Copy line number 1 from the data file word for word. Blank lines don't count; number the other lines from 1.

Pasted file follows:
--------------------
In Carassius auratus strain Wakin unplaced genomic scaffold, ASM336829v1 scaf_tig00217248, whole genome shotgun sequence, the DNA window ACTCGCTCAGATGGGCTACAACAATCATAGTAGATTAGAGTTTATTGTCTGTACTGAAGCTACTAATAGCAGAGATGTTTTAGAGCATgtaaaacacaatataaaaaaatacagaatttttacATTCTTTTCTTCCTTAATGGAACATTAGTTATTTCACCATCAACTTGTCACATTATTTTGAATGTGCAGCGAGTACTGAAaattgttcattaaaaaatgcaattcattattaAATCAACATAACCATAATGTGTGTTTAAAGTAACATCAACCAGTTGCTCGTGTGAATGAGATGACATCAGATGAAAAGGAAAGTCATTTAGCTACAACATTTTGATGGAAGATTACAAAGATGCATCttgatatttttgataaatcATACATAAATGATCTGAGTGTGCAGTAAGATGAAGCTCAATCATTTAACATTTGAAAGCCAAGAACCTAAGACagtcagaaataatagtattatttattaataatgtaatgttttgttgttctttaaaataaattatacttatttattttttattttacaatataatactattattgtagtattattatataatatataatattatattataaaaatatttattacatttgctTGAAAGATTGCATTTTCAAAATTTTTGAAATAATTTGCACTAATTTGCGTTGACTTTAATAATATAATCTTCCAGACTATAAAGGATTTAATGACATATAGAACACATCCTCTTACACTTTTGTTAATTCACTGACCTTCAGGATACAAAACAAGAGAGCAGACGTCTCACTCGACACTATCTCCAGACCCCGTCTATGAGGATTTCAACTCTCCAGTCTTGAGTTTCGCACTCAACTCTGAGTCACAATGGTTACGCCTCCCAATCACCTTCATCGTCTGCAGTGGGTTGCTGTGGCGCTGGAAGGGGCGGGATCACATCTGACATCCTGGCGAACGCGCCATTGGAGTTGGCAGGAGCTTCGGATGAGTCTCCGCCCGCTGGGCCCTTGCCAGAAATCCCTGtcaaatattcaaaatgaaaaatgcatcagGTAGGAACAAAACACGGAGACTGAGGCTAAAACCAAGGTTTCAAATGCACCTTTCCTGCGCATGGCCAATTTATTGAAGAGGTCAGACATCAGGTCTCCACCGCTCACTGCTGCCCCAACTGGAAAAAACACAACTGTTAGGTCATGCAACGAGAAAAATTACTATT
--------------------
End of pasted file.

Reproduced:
In Carassius auratus strain Wakin unplaced genomic scaffold, ASM336829v1 scaf_tig00217248, whole genome shotgun sequence, the DNA window ACTCGCTCAGATGGGCTACAACAATCATAGTAGATTAGAGTTTATTGTCTGTACTGAAGCTACTAATAGCAGAGATGTTTTAGAGCATgtaaaacacaatataaaaaaatacagaatttttacATTCTTTTCTTCCTTAATGGAACATTAGTTATTTCACCATCAACTTGTCACATTATTTTGAATGTGCAGCGAGTACTGAAaattgttcattaaaaaatgcaattcattattaAATCAACATAACCATAATGTGTGTTTAAAGTAACATCAACCAGTTGCTCGTGTGAATGAGATGACATCAGATGAAAAGGAAAGTCATTTAGCTACAACATTTTGATGGAAGATTACAAAGATGCATCttgatatttttgataaatcATACATAAATGATCTGAGTGTGCAGTAAGATGAAGCTCAATCATTTAACATTTGAAAGCCAAGAACCTAAGACagtcagaaataatagtattatttattaataatgtaatgttttgttgttctttaaaataaattatacttatttattttttattttacaatataatactattattgtagtattattatataatatataatattatattataaaaatatttattacatttgctTGAAAGATTGCATTTTCAAAATTTTTGAAATAATTTGCACTAATTTGCGTTGACTTTAATAATATAATCTTCCAGACTATAAAGGATTTAATGACATATAGAACACATCCTCTTACACTTTTGTTAATTCACTGACCTTCAGGATACAAAACAAGAGAGCAGACGTCTCACTCGACACTATCTCCAGACCCCGTCTATGAGGATTTCAACTCTCCAGTCTTGAGTTTCGCACTCAACTCTGAGTCACAATGGTTACGCCTCCCAATCACCTTCATCGTCTGCAGTGGGTTGCTGTGGCGCTGGAAGGGGCGGGATCACATCTGACATCCTGGCGAACGCGCCATTGGAGTTGGCAGGAGCTTCGGATGAGTCTCCGCCCGCTGGGCCCTTGCCAGAAATCCCTGtcaaatattcaaaatgaaaaatgcatcagGTAGGAACAAAACACGGAGACTGAGGCTAAAACCAAGGTTTCAAATGCACCTTTCCTGCGCATGGCCAATTTATTGAAGAGGTCAGACATCAGGTCTCCACCGCTCACTGCTGCCCCAACTGGAAAAAACACAACTGTTAGGTCATGCAACGAGAAAAATTACTATT